There’s nothing quite like the release of all the UK’s megabrand Christmas adverts to tell you that the festive season has finally arrived. Eagerly anticipated, Christmas ads this year have been a hot topic with some landing in hot water. At Behave, we wanted to take a closer look at the consumer reaction to four notable Christmas ads, all of which took a different approach in bringing in the festive season. More specifically, we wanted to assess whether the adverts people said they liked matched biosensor data.
We set up a quick pilot study that involved traditional research methods (using a survey) paired with more advanced biometric methodologies. We recruited participants and fitted them with a wrist-based galvanic skin response (GSR) device to measure emotional arousal, whilst also collecting eye tracking data and facial expressions through cameras to measure attention and expressed emotion.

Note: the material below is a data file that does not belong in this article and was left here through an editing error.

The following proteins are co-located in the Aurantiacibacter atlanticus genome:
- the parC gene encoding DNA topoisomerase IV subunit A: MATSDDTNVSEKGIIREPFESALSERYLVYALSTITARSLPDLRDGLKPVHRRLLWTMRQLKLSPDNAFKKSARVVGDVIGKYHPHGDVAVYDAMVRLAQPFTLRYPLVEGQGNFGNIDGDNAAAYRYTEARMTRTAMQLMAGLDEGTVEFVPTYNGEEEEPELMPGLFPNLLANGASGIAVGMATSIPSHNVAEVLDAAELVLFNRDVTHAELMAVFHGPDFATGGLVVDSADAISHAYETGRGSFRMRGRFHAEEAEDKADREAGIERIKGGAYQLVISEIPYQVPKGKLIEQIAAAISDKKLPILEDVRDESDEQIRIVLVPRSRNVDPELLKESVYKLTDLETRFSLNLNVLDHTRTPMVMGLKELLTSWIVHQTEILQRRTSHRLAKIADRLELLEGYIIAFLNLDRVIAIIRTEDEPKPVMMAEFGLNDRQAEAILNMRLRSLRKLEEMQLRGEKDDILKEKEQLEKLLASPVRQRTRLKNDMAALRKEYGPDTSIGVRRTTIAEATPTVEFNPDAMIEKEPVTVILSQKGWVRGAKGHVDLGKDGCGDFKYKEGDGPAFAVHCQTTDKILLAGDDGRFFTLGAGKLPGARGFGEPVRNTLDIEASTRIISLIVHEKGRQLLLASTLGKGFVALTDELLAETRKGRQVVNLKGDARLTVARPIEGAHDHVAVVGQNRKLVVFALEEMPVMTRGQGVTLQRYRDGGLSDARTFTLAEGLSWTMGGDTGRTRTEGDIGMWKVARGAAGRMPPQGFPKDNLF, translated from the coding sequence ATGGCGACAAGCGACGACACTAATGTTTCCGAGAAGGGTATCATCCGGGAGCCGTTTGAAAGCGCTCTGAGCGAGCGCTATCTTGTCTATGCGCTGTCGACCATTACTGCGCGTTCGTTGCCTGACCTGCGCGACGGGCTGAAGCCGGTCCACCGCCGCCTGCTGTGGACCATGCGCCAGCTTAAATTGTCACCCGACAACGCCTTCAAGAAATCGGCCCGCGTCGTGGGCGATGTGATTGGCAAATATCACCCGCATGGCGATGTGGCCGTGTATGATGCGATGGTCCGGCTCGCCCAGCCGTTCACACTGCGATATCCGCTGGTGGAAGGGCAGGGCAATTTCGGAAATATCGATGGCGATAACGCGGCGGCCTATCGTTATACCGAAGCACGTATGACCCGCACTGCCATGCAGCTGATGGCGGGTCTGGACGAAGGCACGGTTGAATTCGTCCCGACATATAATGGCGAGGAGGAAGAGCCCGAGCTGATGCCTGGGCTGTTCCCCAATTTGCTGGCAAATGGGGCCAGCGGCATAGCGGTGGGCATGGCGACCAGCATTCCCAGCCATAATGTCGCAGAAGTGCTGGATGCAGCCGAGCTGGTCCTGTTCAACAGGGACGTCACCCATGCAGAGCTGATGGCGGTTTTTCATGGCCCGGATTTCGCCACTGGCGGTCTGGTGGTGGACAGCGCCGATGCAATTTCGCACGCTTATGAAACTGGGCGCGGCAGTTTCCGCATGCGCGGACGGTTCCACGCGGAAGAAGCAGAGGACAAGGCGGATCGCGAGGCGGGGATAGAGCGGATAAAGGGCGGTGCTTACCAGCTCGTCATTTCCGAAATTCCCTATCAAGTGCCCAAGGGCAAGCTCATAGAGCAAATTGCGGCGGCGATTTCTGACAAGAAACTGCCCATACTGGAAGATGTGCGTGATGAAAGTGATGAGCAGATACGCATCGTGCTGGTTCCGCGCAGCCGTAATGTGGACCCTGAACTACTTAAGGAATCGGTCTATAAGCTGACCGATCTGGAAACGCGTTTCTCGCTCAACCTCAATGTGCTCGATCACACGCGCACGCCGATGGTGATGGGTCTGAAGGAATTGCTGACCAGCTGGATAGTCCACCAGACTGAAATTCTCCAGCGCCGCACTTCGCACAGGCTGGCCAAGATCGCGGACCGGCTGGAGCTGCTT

Participants were shown 4 Christmas ads and were asked a few survey questions after each video. Those selected for testing were chosen based on their popularity, choice of narrative and general approach. This left us with John Lewis’ ad which followed a new foster-dad learning how to skateboard, Aldi’s Kevin the Carrot returning for his 7th year onscreen, Lidl introducing a character of their own with their Lidl Bear and finally, Asda pulling out all the stops by editing in scenes of everyone’s favourite elf, Buddy.
The survey results
The following likeability scores are averaged across all participants in the survey:
- John Lewis’s 8.5/10 – the charity focused Christmas ad came out as the crowd favourite.
- Asda 7.4/10
- Aldi 6.7/10
- Lidl 5.5/10 – the least preferred ad based on the survey results.
However, we then compared these survey results with biometric data that measures implicit behaviour to see if it painted a different picture to what participants openly and consciously told us.
1. Eye Tracking study
Although eye tracking won’t be able to confirm our survey results, it is still a useful tool because it allows us to understand where people are looking, what is attracting attention, what elements are getting ignored or noticed, and how different elements compare.